Officials from the CDC and Education Department outlined overall reopening rules, as well as school-specific ideas like teaching in the cafeteria.
(CN) — Safely reopening schools, as defined by top U.S. health officials, means ensuring there’s little to no transmission of Covid-19 within them. With a new playbook offering specific, science-based guidelines, the Centers for Disease Control and Prevention aims to help schools achieve that goal.
“We know that most clusters in the school setting have occurred when there are breaches in mask-wearing,” Walensky said.
Frequent hand-washing, keeping facilities clean, and effective contact tracing are also key to safe in-person education, according to the new guidelines.
The report encourages schools to base decisions on transmission rates in the surrounding community. Based on which of four color-coded zones a school is located in, school leaders can look at specific plans and recommendations from the CDC.
For instance, schools where fewer than 5% of Covid-19 tests were positive over the previous 7 days are in the blue zone, and can reopen with full in-person capacity, provided they also adopt the safety measures laid out by the report.
Very few schools currently fall into that category, though; Walensky said the figure is below 5%. More than 90% of counties are in riskier tiers — the others are yellow, orange and red — where it’s necessary to take additional steps, like limiting sports and extracurricular activities.
To minimize contact between students, the CDC suggests cohorting or “podding” students, so that the same group remains together throughout the day.
Kids are less susceptible to Covid-19, and play a smaller role in spreading the disease, studies show. Fewer than 10% of cases in the U.S. have been among children and adolescents between ages 5 and 17, according to Walensky.
So it isn’t students who pose the main risk to teachers and staff in school settings – it’s other adults.
“Evidence suggests that staff-to-staff transmission is more common than transmission from student to staff, staff to student, or student to student,” Walensky said.
Joining Walensky on the media call was Donna Harris-Aikens, senior adviser for policy and planning at the U.S. Department of Education.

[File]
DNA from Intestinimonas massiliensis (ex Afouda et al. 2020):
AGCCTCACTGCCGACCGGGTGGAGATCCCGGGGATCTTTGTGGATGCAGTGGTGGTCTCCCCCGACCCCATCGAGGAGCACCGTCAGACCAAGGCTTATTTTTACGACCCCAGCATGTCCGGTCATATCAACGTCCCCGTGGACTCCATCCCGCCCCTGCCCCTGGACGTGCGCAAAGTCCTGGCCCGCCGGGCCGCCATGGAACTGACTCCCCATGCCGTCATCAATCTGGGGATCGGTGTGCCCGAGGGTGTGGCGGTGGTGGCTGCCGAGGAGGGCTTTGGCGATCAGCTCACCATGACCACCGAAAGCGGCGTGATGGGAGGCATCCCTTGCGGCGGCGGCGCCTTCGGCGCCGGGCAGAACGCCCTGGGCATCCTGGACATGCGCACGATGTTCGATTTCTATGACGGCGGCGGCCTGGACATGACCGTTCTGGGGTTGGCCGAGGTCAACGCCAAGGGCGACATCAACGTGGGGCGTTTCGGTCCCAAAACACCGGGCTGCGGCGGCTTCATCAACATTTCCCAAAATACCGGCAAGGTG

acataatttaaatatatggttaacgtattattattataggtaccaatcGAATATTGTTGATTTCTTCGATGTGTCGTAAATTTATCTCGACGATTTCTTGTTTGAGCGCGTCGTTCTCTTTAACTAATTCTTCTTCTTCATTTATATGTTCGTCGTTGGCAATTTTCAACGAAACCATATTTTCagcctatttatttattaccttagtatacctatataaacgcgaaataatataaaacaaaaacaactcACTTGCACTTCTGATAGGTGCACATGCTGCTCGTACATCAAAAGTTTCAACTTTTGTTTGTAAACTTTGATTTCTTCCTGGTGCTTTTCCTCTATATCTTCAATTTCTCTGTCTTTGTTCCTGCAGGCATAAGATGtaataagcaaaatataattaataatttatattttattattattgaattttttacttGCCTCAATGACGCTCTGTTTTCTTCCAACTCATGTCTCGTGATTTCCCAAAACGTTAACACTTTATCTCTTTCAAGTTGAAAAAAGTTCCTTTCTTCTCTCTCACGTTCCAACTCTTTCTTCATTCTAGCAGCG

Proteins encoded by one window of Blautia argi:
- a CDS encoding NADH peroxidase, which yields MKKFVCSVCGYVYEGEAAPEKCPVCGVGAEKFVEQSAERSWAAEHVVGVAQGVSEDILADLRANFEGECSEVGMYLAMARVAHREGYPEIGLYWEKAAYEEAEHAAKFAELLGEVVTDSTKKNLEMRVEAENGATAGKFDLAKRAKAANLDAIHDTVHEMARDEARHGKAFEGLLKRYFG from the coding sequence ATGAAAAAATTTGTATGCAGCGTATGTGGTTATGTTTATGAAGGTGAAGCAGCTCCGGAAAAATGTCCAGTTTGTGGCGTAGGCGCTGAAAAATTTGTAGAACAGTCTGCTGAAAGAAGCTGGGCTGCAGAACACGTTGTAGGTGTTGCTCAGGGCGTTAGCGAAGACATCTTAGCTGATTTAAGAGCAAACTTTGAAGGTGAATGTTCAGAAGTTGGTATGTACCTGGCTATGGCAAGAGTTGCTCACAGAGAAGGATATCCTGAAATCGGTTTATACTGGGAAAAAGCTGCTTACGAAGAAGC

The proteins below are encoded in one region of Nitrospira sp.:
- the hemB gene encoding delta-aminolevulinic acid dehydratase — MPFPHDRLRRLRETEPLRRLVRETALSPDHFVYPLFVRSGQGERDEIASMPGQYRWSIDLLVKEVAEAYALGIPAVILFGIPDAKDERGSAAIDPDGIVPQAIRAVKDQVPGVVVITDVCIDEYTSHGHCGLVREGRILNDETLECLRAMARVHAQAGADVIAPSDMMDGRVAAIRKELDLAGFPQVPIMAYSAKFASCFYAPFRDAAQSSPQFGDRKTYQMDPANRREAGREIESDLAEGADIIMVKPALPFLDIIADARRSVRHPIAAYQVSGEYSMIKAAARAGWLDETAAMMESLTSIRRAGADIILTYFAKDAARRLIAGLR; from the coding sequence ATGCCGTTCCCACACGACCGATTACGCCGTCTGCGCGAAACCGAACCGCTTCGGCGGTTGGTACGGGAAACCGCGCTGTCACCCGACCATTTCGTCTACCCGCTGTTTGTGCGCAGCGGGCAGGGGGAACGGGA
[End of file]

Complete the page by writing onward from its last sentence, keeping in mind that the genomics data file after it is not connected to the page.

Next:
For students, the pandemic had led to more absences, fewer opportunities for learning and hitting educational benchmarks, increased social isolation and more kids going hungry, Harris-Aikens said.
“For these reasons and more, we need to get kids back in the classroom,” she said.
To support schools in making that happen, and to supplement the new CDC guidelines, the Education Department released its own Covid-19 handbook with specific suggestions for schools to enforce the CDC measures.
The handbook suggests ideas for what to do if a student isn’t complying with mask rules, for example, and how to help students with disabilities who cannot safely wear a mask. It proposes ideas for podding and using cafeterias and auditoriums for classes, and suggests altering school bell schedules to reduce foot traffic in the hallways.
Successful reopening “requires ongoing engagement with the entire school community,” Harris-Aikens said. The Education Department suggests parameters for who should be included in ongoing conversations, which could take the form of individual outreach, surveys and virtual town halls.
Harris-Aikens said the handbook is just the first installment of department guidance, upon which it will build in the weeks ahead.
President Joe Biden has asked Congress to provide funds for schools to buy masks and keep facilities clean as part of his American Rescue Plan. Funding would also address the mental and emotional impact of the pandemic on students, Harris-Aikens said.
“We hope Congress will deliver on the president’s request,” she said.
Walensky clarified that the agency is not mandating schools reopen, nor is it insisting schools that are failing to enforce safety protocol shut down — and said she doesn’t believe she has the authority to enforce those kinds of local decisions.
She also noted that offering a Covid-19 vaccine to teachers adds a layer of protection, on top of CDC recommendations, but said that teachers will not be required to get a vaccine before returning to work.
“We strongly encourage states to prioritize teachers and other school staff to get vaccinated,” Walensky said.